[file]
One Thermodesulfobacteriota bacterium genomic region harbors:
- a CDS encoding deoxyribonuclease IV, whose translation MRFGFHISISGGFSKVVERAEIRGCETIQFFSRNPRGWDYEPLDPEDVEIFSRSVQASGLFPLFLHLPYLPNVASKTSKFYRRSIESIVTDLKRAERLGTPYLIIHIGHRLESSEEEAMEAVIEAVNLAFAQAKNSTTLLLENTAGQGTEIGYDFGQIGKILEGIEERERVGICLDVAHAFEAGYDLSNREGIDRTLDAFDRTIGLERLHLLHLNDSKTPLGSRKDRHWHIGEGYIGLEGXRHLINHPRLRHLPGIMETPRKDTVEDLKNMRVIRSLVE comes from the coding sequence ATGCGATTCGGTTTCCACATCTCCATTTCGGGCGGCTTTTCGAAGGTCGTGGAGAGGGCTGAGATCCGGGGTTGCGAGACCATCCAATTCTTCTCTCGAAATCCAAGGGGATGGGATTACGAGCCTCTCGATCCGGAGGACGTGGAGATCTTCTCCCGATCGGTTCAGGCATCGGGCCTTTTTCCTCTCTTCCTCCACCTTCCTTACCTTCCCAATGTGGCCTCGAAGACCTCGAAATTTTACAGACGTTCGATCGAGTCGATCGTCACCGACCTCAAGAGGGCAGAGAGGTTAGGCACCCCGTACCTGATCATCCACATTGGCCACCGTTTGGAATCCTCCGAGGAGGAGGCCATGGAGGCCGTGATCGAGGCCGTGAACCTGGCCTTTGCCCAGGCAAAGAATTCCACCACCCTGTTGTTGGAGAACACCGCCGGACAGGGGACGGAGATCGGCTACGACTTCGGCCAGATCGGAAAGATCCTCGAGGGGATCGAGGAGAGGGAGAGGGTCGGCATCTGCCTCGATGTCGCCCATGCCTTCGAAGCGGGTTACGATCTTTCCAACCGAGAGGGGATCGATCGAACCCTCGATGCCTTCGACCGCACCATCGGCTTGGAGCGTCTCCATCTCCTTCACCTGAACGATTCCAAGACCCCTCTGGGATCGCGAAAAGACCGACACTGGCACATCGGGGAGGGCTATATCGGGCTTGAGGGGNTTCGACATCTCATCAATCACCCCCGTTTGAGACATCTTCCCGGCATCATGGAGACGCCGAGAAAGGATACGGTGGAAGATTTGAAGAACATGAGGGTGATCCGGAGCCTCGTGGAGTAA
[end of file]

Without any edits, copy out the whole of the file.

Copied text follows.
One Thermodesulfobacteriota bacterium genomic region harbors:
- a CDS encoding deoxyribonuclease IV, whose translation MRFGFHISISGGFSKVVERAEIRGCETIQFFSRNPRGWDYEPLDPEDVEIFSRSVQASGLFPLFLHLPYLPNVASKTSKFYRRSIESIVTDLKRAERLGTPYLIIHIGHRLESSEEEAMEAVIEAVNLAFAQAKNSTTLLLENTAGQGTEIGYDFGQIGKILEGIEERERVGICLDVAHAFEAGYDLSNREGIDRTLDAFDRTIGLERLHLLHLNDSKTPLGSRKDRHWHIGEGYIGLEGXRHLINHPRLRHLPGIMETPRKDTVEDLKNMRVIRSLVE comes from the coding sequence ATGCGATTCGGTTTCCACATCTCCATTTCGGGCGGCTTTTCGAAGGTCGTGGAGAGGGCTGAGATCCGGGGTTGCGAGACCATCCAATTCTTCTCTCGAAATCCAAGGGGATGGGATTACGAGCCTCTCGATCCGGAGGACGTGGAGATCTTCTCCCGATCGGTTCAGGCATCGGGCCTTTTTCCTCTCTTCCTCCACCTTCCTTACCTTCCCAATGTGGCCTCGAAGACCTCGAAATTTTACAGACGTTCGATCGAGTCGATCGTCACCGACCTCAAGAGGGCAGAGAGGTTAGGCACCCCGTACCTGATCATCCACATTGGCCACCGTTTGGAATCCTCCGAGGAGGAGGCCATGGAGGCCGTGATCGAGGCCGTGAACCTGGCCTTTGCCCAGGCAAAGAATTCCACCACCCTGTTGTTGGAGAACACCGCCGGACAGGGGACGGAGATCGGCTACGACTTCGGCCAGATCGGAAAGATCCTCGAGGGGATCGAGGAGAGGGAGAGGGTCGGCATCTGCCTCGATGTCGCCCATGCCTTCGAAGCGGGTTACGATCTTTCCAACCGAGAGGGGATCGATCGAACCCTCGATGCCTTCGACCGCACCATCGGCTTGGAGCGTCTCCATCTCCTTCACCTGAACGATTCCAAGACCCCTCTGGGATCGCGAAAAGACCGACACTGGCACATCGGGGAGGGCTATATCGGGCTTGAGGGGNTTCGACATCTCATCAATCACCCCCGTTTGAGACATCTTCCCGGCATCATGGAGACGCCGAGAAAGGATACGGTGGAAGATTTGAAGAACATGAGGGTGATCCGGAGCCTCGTGGAGTAA